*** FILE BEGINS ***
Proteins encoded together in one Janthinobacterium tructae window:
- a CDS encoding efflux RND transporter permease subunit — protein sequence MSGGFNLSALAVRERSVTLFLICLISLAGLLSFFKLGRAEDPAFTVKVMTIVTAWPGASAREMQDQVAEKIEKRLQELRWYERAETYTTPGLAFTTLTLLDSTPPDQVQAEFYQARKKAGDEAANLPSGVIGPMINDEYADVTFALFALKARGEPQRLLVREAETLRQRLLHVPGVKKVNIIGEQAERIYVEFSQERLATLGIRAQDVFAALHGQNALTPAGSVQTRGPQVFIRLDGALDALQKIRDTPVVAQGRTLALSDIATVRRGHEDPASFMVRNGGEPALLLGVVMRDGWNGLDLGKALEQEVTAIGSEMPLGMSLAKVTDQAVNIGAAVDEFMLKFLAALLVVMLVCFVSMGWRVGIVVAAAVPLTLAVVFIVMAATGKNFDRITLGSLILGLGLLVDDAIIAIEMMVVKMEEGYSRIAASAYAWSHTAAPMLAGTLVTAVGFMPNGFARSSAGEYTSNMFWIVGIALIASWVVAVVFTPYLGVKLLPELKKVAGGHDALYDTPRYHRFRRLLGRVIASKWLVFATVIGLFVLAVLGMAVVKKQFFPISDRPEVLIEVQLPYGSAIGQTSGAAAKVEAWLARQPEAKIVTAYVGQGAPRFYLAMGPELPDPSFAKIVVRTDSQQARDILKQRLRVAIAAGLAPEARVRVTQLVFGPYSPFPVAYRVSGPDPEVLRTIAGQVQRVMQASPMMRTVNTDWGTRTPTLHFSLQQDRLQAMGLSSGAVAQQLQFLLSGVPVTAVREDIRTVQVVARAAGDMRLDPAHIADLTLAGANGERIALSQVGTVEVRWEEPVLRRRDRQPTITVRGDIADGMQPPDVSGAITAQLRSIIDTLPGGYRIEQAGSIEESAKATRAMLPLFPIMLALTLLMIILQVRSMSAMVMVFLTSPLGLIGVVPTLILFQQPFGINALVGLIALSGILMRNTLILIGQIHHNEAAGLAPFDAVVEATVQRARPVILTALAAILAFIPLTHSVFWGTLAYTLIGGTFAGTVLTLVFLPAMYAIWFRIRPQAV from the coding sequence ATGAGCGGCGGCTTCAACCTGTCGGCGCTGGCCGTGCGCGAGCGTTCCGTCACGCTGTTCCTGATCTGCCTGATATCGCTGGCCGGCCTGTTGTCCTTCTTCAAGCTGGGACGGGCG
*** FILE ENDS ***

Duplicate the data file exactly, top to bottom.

Proteins encoded together in one Janthinobacterium tructae window:
- a CDS encoding efflux RND transporter permease subunit — protein sequence MSGGFNLSALAVRERSVTLFLICLISLAGLLSFFKLGRAEDPAFTVKVMTIVTAWPGASAREMQDQVAEKIEKRLQELRWYERAETYTTPGLAFTTLTLLDSTPPDQVQAEFYQARKKAGDEAANLPSGVIGPMINDEYADVTFALFALKARGEPQRLLVREAETLRQRLLHVPGVKKVNIIGEQAERIYVEFSQERLATLGIRAQDVFAALHGQNALTPAGSVQTRGPQVFIRLDGALDALQKIRDTPVVAQGRTLALSDIATVRRGHEDPASFMVRNGGEPALLLGVVMRDGWNGLDLGKALEQEVTAIGSEMPLGMSLAKVTDQAVNIGAAVDEFMLKFLAALLVVMLVCFVSMGWRVGIVVAAAVPLTLAVVFIVMAATGKNFDRITLGSLILGLGLLVDDAIIAIEMMVVKMEEGYSRIAASAYAWSHTAAPMLAGTLVTAVGFMPNGFARSSAGEYTSNMFWIVGIALIASWVVAVVFTPYLGVKLLPELKKVAGGHDALYDTPRYHRFRRLLGRVIASKWLVFATVIGLFVLAVLGMAVVKKQFFPISDRPEVLIEVQLPYGSAIGQTSGAAAKVEAWLARQPEAKIVTAYVGQGAPRFYLAMGPELPDPSFAKIVVRTDSQQARDILKQRLRVAIAAGLAPEARVRVTQLVFGPYSPFPVAYRVSGPDPEVLRTIAGQVQRVMQASPMMRTVNTDWGTRTPTLHFSLQQDRLQAMGLSSGAVAQQLQFLLSGVPVTAVREDIRTVQVVARAAGDMRLDPAHIADLTLAGANGERIALSQVGTVEVRWEEPVLRRRDRQPTITVRGDIADGMQPPDVSGAITAQLRSIIDTLPGGYRIEQAGSIEESAKATRAMLPLFPIMLALTLLMIILQVRSMSAMVMVFLTSPLGLIGVVPTLILFQQPFGINALVGLIALSGILMRNTLILIGQIHHNEAAGLAPFDAVVEATVQRARPVILTALAAILAFIPLTHSVFWGTLAYTLIGGTFAGTVLTLVFLPAMYAIWFRIRPQAV from the coding sequence ATGAGCGGCGGCTTCAACCTGTCGGCGCTGGCCGTGCGCGAGCGTTCCGTCACGCTGTTCCTGATCTGCCTGATATCGCTGGCCGGCCTGTTGTCCTTCTTCAAGCTGGGACGGGCG